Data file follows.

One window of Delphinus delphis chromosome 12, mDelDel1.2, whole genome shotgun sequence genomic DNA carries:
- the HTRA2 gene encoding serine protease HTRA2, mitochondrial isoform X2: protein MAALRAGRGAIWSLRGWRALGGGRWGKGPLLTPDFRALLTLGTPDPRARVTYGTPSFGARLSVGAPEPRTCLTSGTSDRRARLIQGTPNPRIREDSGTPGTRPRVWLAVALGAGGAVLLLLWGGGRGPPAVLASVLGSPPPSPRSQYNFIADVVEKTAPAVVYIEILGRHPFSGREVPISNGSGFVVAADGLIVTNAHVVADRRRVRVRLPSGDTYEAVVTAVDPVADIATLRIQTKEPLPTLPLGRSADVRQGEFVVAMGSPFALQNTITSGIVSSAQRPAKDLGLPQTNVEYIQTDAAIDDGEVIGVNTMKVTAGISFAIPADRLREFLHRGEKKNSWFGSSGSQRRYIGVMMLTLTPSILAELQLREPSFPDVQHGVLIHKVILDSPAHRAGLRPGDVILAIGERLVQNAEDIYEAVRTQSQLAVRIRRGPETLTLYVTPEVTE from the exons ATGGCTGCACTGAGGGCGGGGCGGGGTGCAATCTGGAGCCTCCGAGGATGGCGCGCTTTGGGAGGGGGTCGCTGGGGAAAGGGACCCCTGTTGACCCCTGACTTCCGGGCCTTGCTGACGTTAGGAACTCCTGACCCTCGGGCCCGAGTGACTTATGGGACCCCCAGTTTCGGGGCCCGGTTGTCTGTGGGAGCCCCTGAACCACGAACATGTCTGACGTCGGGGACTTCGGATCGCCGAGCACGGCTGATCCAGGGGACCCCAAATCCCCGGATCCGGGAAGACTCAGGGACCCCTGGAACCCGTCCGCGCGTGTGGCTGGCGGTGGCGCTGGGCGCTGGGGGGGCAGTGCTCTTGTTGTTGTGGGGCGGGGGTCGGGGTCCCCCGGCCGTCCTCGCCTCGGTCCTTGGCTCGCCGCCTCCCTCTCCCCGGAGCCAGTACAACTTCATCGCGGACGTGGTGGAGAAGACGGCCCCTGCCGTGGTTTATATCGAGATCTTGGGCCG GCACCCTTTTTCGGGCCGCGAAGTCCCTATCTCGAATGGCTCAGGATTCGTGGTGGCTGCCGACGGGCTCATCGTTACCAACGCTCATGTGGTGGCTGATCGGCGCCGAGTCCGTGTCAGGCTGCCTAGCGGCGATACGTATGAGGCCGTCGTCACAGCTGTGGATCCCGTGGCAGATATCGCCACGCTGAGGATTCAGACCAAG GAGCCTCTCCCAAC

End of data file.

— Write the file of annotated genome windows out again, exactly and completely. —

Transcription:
One window of Delphinus delphis chromosome 12, mDelDel1.2, whole genome shotgun sequence genomic DNA carries:
- the HTRA2 gene encoding serine protease HTRA2, mitochondrial isoform X2: protein MAALRAGRGAIWSLRGWRALGGGRWGKGPLLTPDFRALLTLGTPDPRARVTYGTPSFGARLSVGAPEPRTCLTSGTSDRRARLIQGTPNPRIREDSGTPGTRPRVWLAVALGAGGAVLLLLWGGGRGPPAVLASVLGSPPPSPRSQYNFIADVVEKTAPAVVYIEILGRHPFSGREVPISNGSGFVVAADGLIVTNAHVVADRRRVRVRLPSGDTYEAVVTAVDPVADIATLRIQTKEPLPTLPLGRSADVRQGEFVVAMGSPFALQNTITSGIVSSAQRPAKDLGLPQTNVEYIQTDAAIDDGEVIGVNTMKVTAGISFAIPADRLREFLHRGEKKNSWFGSSGSQRRYIGVMMLTLTPSILAELQLREPSFPDVQHGVLIHKVILDSPAHRAGLRPGDVILAIGERLVQNAEDIYEAVRTQSQLAVRIRRGPETLTLYVTPEVTE from the exons ATGGCTGCACTGAGGGCGGGGCGGGGTGCAATCTGGAGCCTCCGAGGATGGCGCGCTTTGGGAGGGGGTCGCTGGGGAAAGGGACCCCTGTTGACCCCTGACTTCCGGGCCTTGCTGACGTTAGGAACTCCTGACCCTCGGGCCCGAGTGACTTATGGGACCCCCAGTTTCGGGGCCCGGTTGTCTGTGGGAGCCCCTGAACCACGAACATGTCTGACGTCGGGGACTTCGGATCGCCGAGCACGGCTGATCCAGGGGACCCCAAATCCCCGGATCCGGGAAGACTCAGGGACCCCTGGAACCCGTCCGCGCGTGTGGCTGGCGGTGGCGCTGGGCGCTGGGGGGGCAGTGCTCTTGTTGTTGTGGGGCGGGGGTCGGGGTCCCCCGGCCGTCCTCGCCTCGGTCCTTGGCTCGCCGCCTCCCTCTCCCCGGAGCCAGTACAACTTCATCGCGGACGTGGTGGAGAAGACGGCCCCTGCCGTGGTTTATATCGAGATCTTGGGCCG GCACCCTTTTTCGGGCCGCGAAGTCCCTATCTCGAATGGCTCAGGATTCGTGGTGGCTGCCGACGGGCTCATCGTTACCAACGCTCATGTGGTGGCTGATCGGCGCCGAGTCCGTGTCAGGCTGCCTAGCGGCGATACGTATGAGGCCGTCGTCACAGCTGTGGATCCCGTGGCAGATATCGCCACGCTGAGGATTCAGACCAAG GAGCCTCTCCCAAC